· How to identify the human and technological blocks that reduce the effective intelligence of your organisation
· How to design, implement and integrate human and technical systems to enhance organisational intelligence
· How to distribute intelligence throughout your organisation for maximum benefit
· How to justify your investment in organisational intelligence
Host and presenter Richard Veryard has written widely on business and technology innovation, including books on information modeling and management, software economics and the component-based business as well as a great many research articles and reports on topics including business modeling, service-oriented architecture and enterprise architecture. Guest speaker, Maxine Cook, Business Insight Manager at Microsoft UK Ltd, will present on capturing new types of intelligence, including from social media.
A limited number of last-minute places are available at £195 plus VAT. To qualify for this offer, please quote code number OI-9211-A4.
The ability to go deep into Windows to be able to troubleshoot and fix a wide range of issues from driver to limited Kernel debugging is one of those highly prized skills that can be really hard to gain. Luckily the excellent Dan Pearson is on hand presenting Windows OS Internals and Sysinternals April 11th to 15th 2010.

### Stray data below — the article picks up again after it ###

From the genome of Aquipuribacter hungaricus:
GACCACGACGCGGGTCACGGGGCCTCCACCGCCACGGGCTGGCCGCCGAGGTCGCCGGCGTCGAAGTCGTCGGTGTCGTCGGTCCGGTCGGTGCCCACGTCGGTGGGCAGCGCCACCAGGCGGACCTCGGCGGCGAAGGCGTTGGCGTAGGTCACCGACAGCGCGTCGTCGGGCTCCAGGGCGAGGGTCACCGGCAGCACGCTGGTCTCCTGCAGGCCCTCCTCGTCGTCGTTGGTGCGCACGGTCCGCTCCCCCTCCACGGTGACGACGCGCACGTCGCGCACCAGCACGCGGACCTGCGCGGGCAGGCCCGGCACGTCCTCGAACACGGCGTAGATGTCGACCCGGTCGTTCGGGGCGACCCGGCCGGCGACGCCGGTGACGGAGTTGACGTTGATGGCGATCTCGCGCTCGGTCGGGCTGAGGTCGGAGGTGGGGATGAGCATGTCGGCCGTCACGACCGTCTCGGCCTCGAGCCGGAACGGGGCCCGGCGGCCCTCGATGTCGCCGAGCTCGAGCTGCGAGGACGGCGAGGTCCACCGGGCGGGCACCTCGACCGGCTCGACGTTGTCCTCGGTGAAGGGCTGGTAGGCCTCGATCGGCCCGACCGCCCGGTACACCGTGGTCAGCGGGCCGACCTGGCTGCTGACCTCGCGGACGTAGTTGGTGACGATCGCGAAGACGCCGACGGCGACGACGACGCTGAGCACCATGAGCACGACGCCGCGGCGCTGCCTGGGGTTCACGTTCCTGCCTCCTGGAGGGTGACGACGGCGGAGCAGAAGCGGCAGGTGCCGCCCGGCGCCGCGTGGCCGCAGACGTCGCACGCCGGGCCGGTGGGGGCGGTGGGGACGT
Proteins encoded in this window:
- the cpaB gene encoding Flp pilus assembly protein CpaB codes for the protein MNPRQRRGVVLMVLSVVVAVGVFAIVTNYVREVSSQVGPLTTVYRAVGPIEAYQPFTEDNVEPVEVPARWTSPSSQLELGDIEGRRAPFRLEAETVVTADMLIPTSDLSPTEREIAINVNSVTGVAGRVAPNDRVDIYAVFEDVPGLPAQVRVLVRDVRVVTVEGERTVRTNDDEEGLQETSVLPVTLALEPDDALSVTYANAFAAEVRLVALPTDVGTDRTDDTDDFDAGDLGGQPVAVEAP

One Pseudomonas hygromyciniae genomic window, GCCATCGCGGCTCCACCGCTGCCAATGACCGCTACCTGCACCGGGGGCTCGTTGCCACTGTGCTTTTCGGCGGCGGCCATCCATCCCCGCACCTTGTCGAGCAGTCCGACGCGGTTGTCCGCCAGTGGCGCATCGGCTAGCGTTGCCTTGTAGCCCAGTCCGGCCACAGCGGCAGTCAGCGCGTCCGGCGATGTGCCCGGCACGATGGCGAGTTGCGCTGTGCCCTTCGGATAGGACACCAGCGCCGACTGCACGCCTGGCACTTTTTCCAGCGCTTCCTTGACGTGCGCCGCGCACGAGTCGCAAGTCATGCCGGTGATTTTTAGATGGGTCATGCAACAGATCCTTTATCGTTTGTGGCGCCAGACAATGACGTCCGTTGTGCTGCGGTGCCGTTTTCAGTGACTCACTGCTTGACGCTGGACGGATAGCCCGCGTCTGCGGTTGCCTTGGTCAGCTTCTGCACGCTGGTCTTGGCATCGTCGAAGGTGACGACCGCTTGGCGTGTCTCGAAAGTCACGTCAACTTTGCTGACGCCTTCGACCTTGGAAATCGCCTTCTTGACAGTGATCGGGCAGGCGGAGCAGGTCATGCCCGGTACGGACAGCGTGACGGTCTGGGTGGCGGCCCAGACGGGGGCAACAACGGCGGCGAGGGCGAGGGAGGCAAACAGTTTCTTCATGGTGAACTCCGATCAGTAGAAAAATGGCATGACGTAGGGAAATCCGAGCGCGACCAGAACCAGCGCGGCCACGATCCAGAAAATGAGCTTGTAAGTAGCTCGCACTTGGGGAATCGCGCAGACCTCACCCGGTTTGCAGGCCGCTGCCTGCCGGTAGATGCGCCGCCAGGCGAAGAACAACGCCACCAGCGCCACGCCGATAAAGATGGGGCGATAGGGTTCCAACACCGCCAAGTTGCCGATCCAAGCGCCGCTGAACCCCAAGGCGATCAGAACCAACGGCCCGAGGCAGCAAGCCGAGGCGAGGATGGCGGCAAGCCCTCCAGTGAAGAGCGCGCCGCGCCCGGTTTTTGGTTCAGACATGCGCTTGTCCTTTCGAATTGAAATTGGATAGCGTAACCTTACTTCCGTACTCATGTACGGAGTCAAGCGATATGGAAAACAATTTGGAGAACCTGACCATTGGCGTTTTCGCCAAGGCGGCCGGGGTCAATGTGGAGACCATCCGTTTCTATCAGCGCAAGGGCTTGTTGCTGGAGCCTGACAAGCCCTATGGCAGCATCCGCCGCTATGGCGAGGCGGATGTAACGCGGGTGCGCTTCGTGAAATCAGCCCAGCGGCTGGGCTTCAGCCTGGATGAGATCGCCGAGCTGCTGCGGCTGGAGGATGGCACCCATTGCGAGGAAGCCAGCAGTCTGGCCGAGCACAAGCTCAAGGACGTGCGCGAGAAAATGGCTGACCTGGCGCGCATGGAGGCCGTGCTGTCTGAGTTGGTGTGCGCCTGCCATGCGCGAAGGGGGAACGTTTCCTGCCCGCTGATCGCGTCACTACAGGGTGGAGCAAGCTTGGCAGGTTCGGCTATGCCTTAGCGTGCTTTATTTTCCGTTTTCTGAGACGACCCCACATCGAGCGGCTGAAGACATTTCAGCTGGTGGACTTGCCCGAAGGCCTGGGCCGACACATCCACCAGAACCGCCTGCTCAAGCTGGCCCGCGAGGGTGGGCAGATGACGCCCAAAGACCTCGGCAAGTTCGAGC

Topics include kernel architecture, memory management, thread scheduling, interrupt processing, time accounting, and crash dump analysis. This knowledge will help you help you troubleshoot difficult system problems as well as understand the true meaning behind key system performance counters.
For our lucky TechNet Subscribers I’ve got a 20% discount code – which also applies to any ‘softies reading this. You can register for Windows OS Internals and Sysinternals here.
Only week only to go until the first Tech.Days online event is here!
On the 8th February we kick off with “The Modern Desktop” – An introduction to what’s possible with Windows 7, Office 2010, Internet Explorer 8, Silverlight, Direct Access and Branch Cache. Sign up for the webinar here and see what other sessions are available in the full schedule here. This webinar will be led by Simon May, our amazing evangelist. We look forward to seeing you there.
That’s all for another week, folks. Here’s what the TechNet team’s been gassing about over the last five days:
I don’t know about you, but I’m ready for a weekend. Is it too early for a glass of wine? Have a good one – we’ll see you next week.